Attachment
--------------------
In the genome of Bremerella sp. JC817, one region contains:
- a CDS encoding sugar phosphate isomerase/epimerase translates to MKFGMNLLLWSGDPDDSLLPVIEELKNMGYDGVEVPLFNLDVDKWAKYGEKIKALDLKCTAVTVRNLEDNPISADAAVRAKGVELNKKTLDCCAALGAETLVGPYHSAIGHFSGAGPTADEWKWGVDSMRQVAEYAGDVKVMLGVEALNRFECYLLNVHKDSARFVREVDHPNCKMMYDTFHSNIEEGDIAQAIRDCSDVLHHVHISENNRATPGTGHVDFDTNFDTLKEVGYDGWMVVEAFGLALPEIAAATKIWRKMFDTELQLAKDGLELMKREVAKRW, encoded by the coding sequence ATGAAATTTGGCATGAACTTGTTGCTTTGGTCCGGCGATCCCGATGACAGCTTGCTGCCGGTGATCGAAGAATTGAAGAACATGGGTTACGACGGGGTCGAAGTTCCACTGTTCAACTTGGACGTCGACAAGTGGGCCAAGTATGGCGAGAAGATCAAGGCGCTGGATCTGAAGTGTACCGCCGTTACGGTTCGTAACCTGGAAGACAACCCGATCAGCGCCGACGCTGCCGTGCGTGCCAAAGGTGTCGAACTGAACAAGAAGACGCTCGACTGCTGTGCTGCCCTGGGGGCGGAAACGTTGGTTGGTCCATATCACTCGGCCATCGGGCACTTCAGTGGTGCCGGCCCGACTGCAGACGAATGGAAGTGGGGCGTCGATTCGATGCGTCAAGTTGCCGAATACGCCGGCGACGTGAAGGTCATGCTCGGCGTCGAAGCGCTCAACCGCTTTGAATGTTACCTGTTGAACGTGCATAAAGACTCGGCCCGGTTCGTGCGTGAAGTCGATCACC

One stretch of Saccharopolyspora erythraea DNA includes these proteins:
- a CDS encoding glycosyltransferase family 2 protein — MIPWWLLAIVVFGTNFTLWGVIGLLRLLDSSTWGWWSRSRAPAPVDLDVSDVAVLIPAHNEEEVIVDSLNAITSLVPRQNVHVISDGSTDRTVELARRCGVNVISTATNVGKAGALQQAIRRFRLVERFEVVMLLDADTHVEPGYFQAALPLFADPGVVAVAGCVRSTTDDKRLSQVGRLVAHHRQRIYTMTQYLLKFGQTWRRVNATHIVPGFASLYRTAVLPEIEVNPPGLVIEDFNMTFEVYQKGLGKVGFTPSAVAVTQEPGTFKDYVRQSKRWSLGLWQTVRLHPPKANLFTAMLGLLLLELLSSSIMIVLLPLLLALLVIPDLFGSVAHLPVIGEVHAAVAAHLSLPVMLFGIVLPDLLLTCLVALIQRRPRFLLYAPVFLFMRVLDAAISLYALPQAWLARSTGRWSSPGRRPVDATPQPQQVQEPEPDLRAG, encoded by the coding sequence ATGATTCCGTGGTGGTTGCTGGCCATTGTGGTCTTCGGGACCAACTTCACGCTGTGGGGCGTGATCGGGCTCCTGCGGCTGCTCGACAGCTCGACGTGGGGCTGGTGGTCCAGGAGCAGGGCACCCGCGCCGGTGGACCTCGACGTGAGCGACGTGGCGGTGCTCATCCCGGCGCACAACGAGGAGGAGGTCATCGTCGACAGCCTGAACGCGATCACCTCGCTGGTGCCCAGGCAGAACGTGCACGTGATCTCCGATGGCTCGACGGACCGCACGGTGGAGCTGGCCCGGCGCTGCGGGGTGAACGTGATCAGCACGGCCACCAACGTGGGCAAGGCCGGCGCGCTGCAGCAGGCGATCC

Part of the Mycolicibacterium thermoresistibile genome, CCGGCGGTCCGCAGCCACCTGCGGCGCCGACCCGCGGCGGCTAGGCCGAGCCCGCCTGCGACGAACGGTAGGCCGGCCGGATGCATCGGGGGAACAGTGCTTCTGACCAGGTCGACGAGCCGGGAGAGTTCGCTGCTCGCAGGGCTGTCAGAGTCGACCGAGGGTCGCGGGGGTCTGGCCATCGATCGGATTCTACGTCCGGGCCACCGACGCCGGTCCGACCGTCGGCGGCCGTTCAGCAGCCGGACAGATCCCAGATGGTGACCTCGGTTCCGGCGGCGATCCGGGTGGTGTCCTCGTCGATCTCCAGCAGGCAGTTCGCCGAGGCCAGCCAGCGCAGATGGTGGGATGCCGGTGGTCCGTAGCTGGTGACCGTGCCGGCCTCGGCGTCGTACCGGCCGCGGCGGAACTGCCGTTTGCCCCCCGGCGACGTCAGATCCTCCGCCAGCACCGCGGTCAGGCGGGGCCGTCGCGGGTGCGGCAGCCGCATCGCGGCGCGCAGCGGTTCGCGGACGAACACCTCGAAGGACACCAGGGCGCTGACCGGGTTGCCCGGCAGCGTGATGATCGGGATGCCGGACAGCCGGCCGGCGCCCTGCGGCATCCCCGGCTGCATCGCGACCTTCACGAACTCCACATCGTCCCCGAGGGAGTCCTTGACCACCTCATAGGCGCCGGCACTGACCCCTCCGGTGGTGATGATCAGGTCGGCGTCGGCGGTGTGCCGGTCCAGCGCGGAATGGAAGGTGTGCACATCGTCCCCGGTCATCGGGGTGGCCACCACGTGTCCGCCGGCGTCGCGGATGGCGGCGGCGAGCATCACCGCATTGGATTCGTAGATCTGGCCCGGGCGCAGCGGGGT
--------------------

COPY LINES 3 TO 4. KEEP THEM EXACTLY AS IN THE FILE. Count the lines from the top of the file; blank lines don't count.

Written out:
One stretch of Saccharopolyspora erythraea DNA includes these proteins:
- a CDS encoding glycosyltransferase family 2 protein — MIPWWLLAIVVFGTNFTLWGVIGLLRLLDSSTWGWWSRSRAPAPVDLDVSDVAVLIPAHNEEEVIVDSLNAITSLVPRQNVHVISDGSTDRTVELARRCGVNVISTATNVGKAGALQQAIRRFRLVERFEVVMLLDADTHVEPGYFQAALPLFADPGVVAVAGCVRSTTDDKRLSQVGRLVAHHRQRIYTMTQYLLKFGQTWRRVNATHIVPGFASLYRTAVLPEIEVNPPGLVIEDFNMTFEVYQKGLGKVGFTPSAVAVTQEPGTFKDYVRQSKRWSLGLWQTVRLHPPKANLFTAMLGLLLLELLSSSIMIVLLPLLLALLVIPDLFGSVAHLPVIGEVHAAVAAHLSLPVMLFGIVLPDLLLTCLVALIQRRPRFLLYAPVFLFMRVLDAAISLYALPQAWLARSTGRWSSPGRRPVDATPQPQQVQEPEPDLRAG, encoded by the coding sequence ATGATTCCGTGGTGGTTGCTGGCCATTGTGGTCTTCGGGACCAACTTCACGCTGTGGGGCGTGATCGGGCTCCTGCGGCTGCTCGACAGCTCGACGTGGGGCTGGTGGTCCAGGAGCAGGGCACCCGCGCCGGTGGACCTCGACGTGAGCGACGTGGCGGTGCTCATCCCGGCGCACAACGAGGAGGAGGTCATCGTCGACAGCCTGAACGCGATCACCTCGCTGGTGCCCAGGCAGAACGTGCACGTGATCTCCGATGGCTCGACGGACCGCACGGTGGAGCTGGCCCGGCGCTGCGGGGTGAACGTGATCAGCACGGCCACCAACGTGGGCAAGGCCGGCGCGCTGCAGCAGGCGATCC